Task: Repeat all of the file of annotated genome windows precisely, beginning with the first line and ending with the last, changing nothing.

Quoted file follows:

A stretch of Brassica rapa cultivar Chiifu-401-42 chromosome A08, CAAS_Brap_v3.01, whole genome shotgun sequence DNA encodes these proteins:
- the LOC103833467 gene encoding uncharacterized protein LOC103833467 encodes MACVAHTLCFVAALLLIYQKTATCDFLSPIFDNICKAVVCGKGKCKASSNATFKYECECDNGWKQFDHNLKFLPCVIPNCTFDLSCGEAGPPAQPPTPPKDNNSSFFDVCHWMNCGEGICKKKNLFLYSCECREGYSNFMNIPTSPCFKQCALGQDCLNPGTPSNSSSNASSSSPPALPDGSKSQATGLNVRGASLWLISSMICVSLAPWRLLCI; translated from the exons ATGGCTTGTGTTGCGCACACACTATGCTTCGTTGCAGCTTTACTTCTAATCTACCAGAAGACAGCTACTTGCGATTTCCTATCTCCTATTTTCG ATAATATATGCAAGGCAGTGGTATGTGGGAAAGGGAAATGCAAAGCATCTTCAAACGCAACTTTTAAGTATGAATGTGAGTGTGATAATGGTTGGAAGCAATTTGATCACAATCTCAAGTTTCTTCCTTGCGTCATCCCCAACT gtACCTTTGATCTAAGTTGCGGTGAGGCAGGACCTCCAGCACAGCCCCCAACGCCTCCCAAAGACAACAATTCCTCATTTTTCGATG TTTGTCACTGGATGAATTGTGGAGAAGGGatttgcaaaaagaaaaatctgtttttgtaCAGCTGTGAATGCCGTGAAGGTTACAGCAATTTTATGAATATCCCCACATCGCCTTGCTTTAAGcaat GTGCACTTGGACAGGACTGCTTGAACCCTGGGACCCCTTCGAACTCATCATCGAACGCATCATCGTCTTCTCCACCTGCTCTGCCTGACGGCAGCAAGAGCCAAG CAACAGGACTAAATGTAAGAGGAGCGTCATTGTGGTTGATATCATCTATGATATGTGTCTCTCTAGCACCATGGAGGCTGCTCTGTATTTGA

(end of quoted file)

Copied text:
A stretch of Brassica rapa cultivar Chiifu-401-42 chromosome A08, CAAS_Brap_v3.01, whole genome shotgun sequence DNA encodes these proteins:
- the LOC103833467 gene encoding uncharacterized protein LOC103833467 encodes MACVAHTLCFVAALLLIYQKTATCDFLSPIFDNICKAVVCGKGKCKASSNATFKYECECDNGWKQFDHNLKFLPCVIPNCTFDLSCGEAGPPAQPPTPPKDNNSSFFDVCHWMNCGEGICKKKNLFLYSCECREGYSNFMNIPTSPCFKQCALGQDCLNPGTPSNSSSNASSSSPPALPDGSKSQATGLNVRGASLWLISSMICVSLAPWRLLCI; translated from the exons ATGGCTTGTGTTGCGCACACACTATGCTTCGTTGCAGCTTTACTTCTAATCTACCAGAAGACAGCTACTTGCGATTTCCTATCTCCTATTTTCG ATAATATATGCAAGGCAGTGGTATGTGGGAAAGGGAAATGCAAAGCATCTTCAAACGCAACTTTTAAGTATGAATGTGAGTGTGATAATGGTTGGAAGCAATTTGATCACAATCTCAAGTTTCTTCCTTGCGTCATCCCCAACT gtACCTTTGATCTAAGTTGCGGTGAGGCAGGACCTCCAGCACAGCCCCCAACGCCTCCCAAAGACAACAATTCCTCATTTTTCGATG TTTGTCACTGGATGAATTGTGGAGAAGGGatttgcaaaaagaaaaatctgtttttgtaCAGCTGTGAATGCCGTGAAGGTTACAGCAATTTTATGAATATCCCCACATCGCCTTGCTTTAAGcaat GTGCACTTGGACAGGACTGCTTGAACCCTGGGACCCCTTCGAACTCATCATCGAACGCATCATCGTCTTCTCCACCTGCTCTGCCTGACGGCAGCAAGAGCCAAG CAACAGGACTAAATGTAAGAGGAGCGTCATTGTGGTTGATATCATCTATGATATGTGTCTCTCTAGCACCATGGAGGCTGCTCTGTATTTGA